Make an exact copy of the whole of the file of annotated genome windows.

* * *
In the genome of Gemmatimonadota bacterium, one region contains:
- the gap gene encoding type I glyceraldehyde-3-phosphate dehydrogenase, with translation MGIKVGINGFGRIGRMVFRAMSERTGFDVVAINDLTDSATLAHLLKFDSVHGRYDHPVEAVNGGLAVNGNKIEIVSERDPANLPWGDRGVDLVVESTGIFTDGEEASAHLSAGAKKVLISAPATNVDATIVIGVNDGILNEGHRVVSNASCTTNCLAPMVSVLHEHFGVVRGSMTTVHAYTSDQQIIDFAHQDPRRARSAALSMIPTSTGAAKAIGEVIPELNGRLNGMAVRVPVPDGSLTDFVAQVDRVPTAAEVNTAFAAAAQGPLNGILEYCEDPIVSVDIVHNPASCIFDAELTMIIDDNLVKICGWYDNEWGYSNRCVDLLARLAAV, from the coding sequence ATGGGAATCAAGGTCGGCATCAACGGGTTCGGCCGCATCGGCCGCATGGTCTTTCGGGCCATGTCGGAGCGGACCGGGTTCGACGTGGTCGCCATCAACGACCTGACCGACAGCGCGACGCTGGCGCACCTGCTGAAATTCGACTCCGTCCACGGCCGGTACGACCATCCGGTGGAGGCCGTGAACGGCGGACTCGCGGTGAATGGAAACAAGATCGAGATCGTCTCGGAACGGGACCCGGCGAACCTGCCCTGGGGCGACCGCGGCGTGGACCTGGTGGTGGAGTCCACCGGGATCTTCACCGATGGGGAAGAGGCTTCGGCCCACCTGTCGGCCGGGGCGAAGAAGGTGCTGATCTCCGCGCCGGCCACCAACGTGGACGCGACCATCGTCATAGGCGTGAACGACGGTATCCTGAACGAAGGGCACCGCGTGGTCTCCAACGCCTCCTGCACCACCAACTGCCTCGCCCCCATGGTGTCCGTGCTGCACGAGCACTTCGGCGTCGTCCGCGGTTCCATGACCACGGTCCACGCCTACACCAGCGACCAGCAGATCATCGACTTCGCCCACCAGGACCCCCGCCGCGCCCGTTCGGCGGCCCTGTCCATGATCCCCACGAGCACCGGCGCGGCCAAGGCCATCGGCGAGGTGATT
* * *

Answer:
In the genome of Gemmatimonadota bacterium, one region contains:
- the gap gene encoding type I glyceraldehyde-3-phosphate dehydrogenase, with translation MGIKVGINGFGRIGRMVFRAMSERTGFDVVAINDLTDSATLAHLLKFDSVHGRYDHPVEAVNGGLAVNGNKIEIVSERDPANLPWGDRGVDLVVESTGIFTDGEEASAHLSAGAKKVLISAPATNVDATIVIGVNDGILNEGHRVVSNASCTTNCLAPMVSVLHEHFGVVRGSMTTVHAYTSDQQIIDFAHQDPRRARSAALSMIPTSTGAAKAIGEVIPELNGRLNGMAVRVPVPDGSLTDFVAQVDRVPTAAEVNTAFAAAAQGPLNGILEYCEDPIVSVDIVHNPASCIFDAELTMIIDDNLVKICGWYDNEWGYSNRCVDLLARLAAV, from the coding sequence ATGGGAATCAAGGTCGGCATCAACGGGTTCGGCCGCATCGGCCGCATGGTCTTTCGGGCCATGTCGGAGCGGACCGGGTTCGACGTGGTCGCCATCAACGACCTGACCGACAGCGCGACGCTGGCGCACCTGCTGAAATTCGACTCCGTCCACGGCCGGTACGACCATCCGGTGGAGGCCGTGAACGGCGGACTCGCGGTGAATGGAAACAAGATCGAGATCGTCTCGGAACGGGACCCGGCGAACCTGCCCTGGGGCGACCGCGGCGTGGACCTGGTGGTGGAGTCCACCGGGATCTTCACCGATGGGGAAGAGGCTTCGGCCCACCTGTCGGCCGGGGCGAAGAAGGTGCTGATCTCCGCGCCGGCCACCAACGTGGACGCGACCATCGTCATAGGCGTGAACGACGGTATCCTGAACGAAGGGCACCGCGTGGTCTCCAACGCCTCCTGCACCACCAACTGCCTCGCCCCCATGGTGTCCGTGCTGCACGAGCACTTCGGCGTCGTCCGCGGTTCCATGACCACGGTCCACGCCTACACCAGCGACCAGCAGATCATCGACTTCGCCCACCAGGACCCCCGCCGCGCCCGTTCGGCGGCCCTGTCCATGATCCCCACGAGCACCGGCGCGGCCAAGGCCATCGGCGAGGTGATT